The show did not shy away from the feelings of shame and fear and sense of loss people of rape can be afflicted with. The fear of telling loved ones. Shame at how peers will judge you and a loss of confidence in one's self. Rape can break your very soul as Hannah Baker herself said and 13 Reasons Why took a fair shot at portraying that. It hard to turn away watch but oh so very necessary.

What It Got Wrong

3) Hannah Baker killed Hannah Baker

To some degree I think 13 Reasons Why glorifies suicide and I am not up for that. By committing suicide and leaving behind the tapes, Hannah is seen to have taken her revenge on the people that hurt her most and in turn had the last laugh. She wants those on the tape to feel as hurt and betrayed as she felt, and most of all she wants them to take responsibility for her death and suffer the guilt that comes with it.

This is a terrible message to send to young people. Reading the book the one thing that never sat right with me was the fact that so many people were blamed for killing Hannah Baker. "We all killed Hannah " is a sentence Tony says quite a lot in the book and show.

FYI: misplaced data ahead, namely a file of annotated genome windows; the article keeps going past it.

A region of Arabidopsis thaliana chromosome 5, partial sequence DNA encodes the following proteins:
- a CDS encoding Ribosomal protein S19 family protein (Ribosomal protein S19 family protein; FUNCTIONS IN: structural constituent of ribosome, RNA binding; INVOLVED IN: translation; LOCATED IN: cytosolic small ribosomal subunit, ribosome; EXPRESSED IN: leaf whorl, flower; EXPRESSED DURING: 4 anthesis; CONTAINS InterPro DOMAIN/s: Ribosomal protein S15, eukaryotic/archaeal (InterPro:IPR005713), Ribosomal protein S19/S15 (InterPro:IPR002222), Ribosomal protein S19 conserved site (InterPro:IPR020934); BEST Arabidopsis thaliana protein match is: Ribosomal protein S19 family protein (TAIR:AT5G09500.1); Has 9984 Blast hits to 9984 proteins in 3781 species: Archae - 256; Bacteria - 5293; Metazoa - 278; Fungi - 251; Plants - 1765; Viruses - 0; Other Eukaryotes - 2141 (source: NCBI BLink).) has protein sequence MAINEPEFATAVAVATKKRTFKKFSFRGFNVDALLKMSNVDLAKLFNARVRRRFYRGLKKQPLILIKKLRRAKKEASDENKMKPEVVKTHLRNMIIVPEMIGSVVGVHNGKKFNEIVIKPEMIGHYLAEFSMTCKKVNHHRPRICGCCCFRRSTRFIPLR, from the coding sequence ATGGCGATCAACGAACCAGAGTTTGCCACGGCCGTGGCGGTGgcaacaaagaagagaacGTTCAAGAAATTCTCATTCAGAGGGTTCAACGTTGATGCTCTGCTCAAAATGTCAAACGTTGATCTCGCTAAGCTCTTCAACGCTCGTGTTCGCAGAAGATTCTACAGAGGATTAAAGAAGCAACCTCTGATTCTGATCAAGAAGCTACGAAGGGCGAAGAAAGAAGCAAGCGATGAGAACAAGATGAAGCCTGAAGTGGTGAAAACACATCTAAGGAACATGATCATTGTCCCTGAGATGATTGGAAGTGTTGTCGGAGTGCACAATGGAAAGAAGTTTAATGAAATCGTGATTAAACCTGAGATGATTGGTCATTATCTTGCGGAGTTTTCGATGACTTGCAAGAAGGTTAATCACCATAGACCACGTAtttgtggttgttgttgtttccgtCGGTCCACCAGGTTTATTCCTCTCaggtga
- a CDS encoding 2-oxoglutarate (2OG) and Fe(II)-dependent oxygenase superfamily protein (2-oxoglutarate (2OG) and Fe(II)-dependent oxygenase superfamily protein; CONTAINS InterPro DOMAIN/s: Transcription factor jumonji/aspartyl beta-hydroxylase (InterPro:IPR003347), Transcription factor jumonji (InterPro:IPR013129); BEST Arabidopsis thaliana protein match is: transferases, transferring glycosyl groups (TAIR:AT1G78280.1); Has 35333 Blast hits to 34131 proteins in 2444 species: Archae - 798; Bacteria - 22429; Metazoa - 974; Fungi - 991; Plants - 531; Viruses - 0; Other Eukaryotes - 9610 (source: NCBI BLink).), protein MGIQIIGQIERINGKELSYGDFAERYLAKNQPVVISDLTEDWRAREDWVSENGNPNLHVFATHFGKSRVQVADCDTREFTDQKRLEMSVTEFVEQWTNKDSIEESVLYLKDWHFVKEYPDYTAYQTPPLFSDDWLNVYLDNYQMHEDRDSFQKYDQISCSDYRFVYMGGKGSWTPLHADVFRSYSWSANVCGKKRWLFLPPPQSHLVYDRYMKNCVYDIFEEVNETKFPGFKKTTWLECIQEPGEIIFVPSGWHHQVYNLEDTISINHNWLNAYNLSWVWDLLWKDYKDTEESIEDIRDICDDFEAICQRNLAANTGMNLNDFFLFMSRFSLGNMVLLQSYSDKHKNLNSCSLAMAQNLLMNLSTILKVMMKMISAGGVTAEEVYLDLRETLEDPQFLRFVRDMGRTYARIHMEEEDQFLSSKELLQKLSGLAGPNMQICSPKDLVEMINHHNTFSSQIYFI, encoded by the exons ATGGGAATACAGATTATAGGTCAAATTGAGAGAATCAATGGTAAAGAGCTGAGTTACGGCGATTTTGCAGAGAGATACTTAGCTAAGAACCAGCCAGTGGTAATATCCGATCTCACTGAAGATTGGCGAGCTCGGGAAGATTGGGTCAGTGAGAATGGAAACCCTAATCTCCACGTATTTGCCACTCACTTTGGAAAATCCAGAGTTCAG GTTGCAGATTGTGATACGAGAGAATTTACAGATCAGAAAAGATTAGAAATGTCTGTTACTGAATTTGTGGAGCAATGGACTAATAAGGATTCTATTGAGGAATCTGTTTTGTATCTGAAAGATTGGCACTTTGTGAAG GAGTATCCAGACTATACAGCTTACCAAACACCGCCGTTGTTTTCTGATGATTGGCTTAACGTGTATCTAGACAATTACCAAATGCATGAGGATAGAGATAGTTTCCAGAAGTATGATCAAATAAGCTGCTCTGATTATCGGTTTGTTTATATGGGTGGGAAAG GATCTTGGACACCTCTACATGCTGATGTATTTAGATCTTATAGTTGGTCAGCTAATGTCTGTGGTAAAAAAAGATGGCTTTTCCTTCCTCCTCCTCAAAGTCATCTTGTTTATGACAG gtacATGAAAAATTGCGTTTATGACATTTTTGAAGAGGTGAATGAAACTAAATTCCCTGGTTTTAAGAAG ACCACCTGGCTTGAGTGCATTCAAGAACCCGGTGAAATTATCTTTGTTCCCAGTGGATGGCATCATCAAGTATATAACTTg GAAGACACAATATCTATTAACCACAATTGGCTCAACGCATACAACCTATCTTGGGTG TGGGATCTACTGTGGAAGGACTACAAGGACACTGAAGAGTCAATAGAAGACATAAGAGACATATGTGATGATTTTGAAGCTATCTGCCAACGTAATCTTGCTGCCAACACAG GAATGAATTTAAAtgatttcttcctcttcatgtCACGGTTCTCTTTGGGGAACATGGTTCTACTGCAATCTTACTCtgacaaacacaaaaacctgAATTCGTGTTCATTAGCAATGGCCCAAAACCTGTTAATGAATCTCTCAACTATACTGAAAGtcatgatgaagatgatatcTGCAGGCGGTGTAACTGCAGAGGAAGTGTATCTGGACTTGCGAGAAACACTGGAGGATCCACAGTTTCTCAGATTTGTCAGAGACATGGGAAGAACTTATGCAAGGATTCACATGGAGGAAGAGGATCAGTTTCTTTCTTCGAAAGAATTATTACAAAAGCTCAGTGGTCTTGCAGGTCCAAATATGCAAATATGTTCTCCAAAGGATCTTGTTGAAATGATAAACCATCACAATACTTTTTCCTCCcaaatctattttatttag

As the spiritual guide, yogi, wise old man of the show it made me sad to hear him say that because it just isn't true. No one put a gun to Hannah's head and told her to slit her wrists and bleed to death. Not Clay, not Jessica not even Bryce ( although what he did would be enough to test anyone's resolve) Hannah Baker killed Hannah Baker and that is just the truth of it.

4) Hannah Baker Was Depressed

Oh look, another issue that society find hard to discuss, Depression. D.E.P.R.E.S.S.I.O.N. 10 letters, three vowels, 5 consonants and yet so much to be said about it. Or in the case of 13 Reasons Why, so much not to be said.

In her letter to Zach, Hannah talks about the loneliness and sadness she feels that can only be made better by the "silly" compliments she receives in her brown paper compliments bag. She is so obviously depressed and reaching out for help in many ways, cutting her hair, the poem in the school magazine, the anonymous letter in her class.

All these facts are somewhat left to the reader/viewer to come to realise themselves. I think it would've been so much more striking to bring attention to how her mental health affected her perceptions which in turn affected the way she felt. Something that could mean nothing to someone could be so offensive to another and that is regardless of whether or not you deal with Depression.